“We have found covered bridges, old stone bridges, single-lane roads cut through a bluff and more. We camp in small, out-of-the-way areas. We walk trails and roads, bicycle, take photos, visit with farmers working the fields. We visit artisans in their home art galleries, and we read in the quiet of the woods. Get the word out: Wisconsin has so many hidden treasures.”

For a Rustic Roads list, consult the state Department of Transportation at (search for “rustic roads”). The program was established in 1973 to identify the state’s most scenic country roads.

“You missed listing Alley Stage at Shake Rag Alley” in a recent look at seasonal, outdoor theaters, notes Gary Knowles of Madison. “Very nice venue and top-quality theater.” For more:, 608-987-3292.

“You left out a summer theater that has been in the Northwoods for over 30 years,” writes Jim Driscoll of Fond du Lac. “Northern Lights Playhouse, Hazelhurst, has at least six different plays from now until Sept. 1.” For more:, 715-356-7173.

“You wrote about my small, salvage grocery store just outside of Wautoma, Country Discount Grocery,” writes Patricia Quillen. “We have stories of single moms, retired people, low-income people and large families all thanking us daily for being here. Some have tears in their eyes, which gives us tears in our eyes. Many say they could not make it through the month without us.” 
For more:, 920-787-5000.

“I enjoyed the article on the Executive Residence tours in Madison, but what I found quite troubling was your decision to not describe the decorated trees as Christmas trees,” writes Dennis Hemauer of Fond du Lac. “My dictionary has no entry for ‘holiday tree’ but it does have a description for ‘Christmas tree.’ Please don’t let the loud minority stop you from proper verbiage.”

“Being rather new to Wisconsin, I especially enjoy reading your columns for ideas of interesting places to visit,” writes Dorothy Shields of Marshfield. “I’ve clipped the columns often, but is there is a searchable file online, to provide me with long-term and easy access to your material?”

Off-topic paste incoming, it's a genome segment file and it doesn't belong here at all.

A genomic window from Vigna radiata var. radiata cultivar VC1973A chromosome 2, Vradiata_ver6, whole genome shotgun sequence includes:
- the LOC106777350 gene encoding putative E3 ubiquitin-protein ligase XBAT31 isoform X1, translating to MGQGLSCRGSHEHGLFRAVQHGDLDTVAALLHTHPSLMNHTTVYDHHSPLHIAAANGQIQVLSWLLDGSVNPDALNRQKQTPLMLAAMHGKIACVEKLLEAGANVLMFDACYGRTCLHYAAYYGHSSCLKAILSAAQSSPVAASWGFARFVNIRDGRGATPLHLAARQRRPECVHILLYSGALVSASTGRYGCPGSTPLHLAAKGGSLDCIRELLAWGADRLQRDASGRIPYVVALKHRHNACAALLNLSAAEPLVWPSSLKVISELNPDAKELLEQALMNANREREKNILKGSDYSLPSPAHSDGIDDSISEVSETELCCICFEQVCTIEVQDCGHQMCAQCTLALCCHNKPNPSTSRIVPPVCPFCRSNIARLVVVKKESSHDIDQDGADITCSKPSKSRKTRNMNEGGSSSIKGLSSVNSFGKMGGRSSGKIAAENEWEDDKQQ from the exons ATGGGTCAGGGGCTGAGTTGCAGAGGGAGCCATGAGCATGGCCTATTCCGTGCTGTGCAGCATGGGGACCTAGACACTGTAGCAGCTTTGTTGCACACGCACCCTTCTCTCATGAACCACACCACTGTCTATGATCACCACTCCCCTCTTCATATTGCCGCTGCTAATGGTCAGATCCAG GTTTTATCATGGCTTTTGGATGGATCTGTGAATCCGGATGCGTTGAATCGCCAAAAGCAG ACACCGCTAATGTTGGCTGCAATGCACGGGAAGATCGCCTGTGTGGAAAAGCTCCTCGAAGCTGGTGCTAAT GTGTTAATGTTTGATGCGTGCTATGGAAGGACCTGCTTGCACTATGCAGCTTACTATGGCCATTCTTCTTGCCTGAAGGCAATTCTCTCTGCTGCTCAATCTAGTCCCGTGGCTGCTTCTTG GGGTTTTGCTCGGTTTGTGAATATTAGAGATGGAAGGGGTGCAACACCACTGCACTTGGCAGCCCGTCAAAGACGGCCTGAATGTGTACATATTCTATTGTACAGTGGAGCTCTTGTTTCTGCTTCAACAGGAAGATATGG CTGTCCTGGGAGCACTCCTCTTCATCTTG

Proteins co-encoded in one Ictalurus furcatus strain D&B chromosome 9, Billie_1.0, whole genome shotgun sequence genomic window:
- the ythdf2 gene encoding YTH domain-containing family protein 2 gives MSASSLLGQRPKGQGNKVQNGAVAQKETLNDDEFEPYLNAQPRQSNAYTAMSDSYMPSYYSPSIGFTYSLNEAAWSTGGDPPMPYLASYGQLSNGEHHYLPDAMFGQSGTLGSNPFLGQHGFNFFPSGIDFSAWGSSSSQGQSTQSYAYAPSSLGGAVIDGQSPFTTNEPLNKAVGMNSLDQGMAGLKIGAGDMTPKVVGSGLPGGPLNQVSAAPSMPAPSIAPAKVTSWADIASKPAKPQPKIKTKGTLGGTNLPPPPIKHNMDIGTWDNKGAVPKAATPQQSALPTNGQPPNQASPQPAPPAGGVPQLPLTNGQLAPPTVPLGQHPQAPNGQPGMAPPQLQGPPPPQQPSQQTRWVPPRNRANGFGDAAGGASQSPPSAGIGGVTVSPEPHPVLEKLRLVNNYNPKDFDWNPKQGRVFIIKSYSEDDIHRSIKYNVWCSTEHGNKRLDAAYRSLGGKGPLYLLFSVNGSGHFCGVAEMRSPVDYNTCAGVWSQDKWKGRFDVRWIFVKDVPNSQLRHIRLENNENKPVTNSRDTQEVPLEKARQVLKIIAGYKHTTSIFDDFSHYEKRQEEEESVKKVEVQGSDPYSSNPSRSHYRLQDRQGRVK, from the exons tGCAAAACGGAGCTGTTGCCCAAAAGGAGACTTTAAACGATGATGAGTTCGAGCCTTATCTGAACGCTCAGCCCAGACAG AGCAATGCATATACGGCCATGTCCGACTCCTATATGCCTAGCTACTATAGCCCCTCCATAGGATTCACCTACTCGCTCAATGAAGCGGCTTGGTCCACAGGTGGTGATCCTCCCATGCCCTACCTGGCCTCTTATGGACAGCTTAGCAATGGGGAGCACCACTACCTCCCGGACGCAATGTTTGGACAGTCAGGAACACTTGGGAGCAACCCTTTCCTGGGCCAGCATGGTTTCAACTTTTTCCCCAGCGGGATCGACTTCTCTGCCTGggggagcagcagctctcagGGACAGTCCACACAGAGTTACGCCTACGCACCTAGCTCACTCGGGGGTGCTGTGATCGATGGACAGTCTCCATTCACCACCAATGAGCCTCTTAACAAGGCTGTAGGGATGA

Not at this time, but I’m thinking about it. The catch is that I need to make a living from what I write. Any potential online advertisers out there?

For more about barn quilt projects outside of Wisconsin, go to, then click on “quilt” (under “other interesting barns”). The advice comes from Cindy Northup of Sheboygan.

“I had never heard of ‘funeral wieners,’ until your book,” writes Kendra Meinert of Green Bay. “Funny, though, because we have ‘funeral pickles’ where I’m from in Minnesota.”

“Funeral wieners became somewhat of a tradition in the Lakeshore Area when Kohlbecks operated the Whitelaw Sausage Co.” in Whitelaw, says Dennis Hernet of Manitowoc, who contends the present owners “changed the recipe.”

The butcher shop “still has great meats and sausages that are made from the Kohlbeck cookbook,” Dennis says. It “is still our destination for some products, but not the funeral wieners.”

Hmmm. I ate one of those wieners raw and loved it, but judge for yourselves at the annual WienerFest, June 19-21 in Whitelaw Community Park.

Watch “WienerFest: The Movie,” polka to Happy Schnapps Combo music, enter the Wiener Dog Races, show up for the parade and take a whiff of the WienerFest Cook-off.

For more:, 920-732-3222. And the book? It’s “Hungry for Wisconsin,” available through any bookstore, (or me, if you want a signed copy).

Mary Schwandt of Eagan, Minn., noticed the Alpha Delights column and questions the Wisconsin Bakers Association’s optimistic assessment of the industry. “We just had two family bakeries close here in the last two months,” she reports.

“You said Florence County has the second smallest population in Wisconsin,” writes Irmgard Meinhardt of Greenwood. “Which county is smallest?”

By population: Menominee County, which the U.S. Census Bureau estimates has 4,571 residents (Florence County has 4,652). By area: Ozaukee County, which is 232 square miles.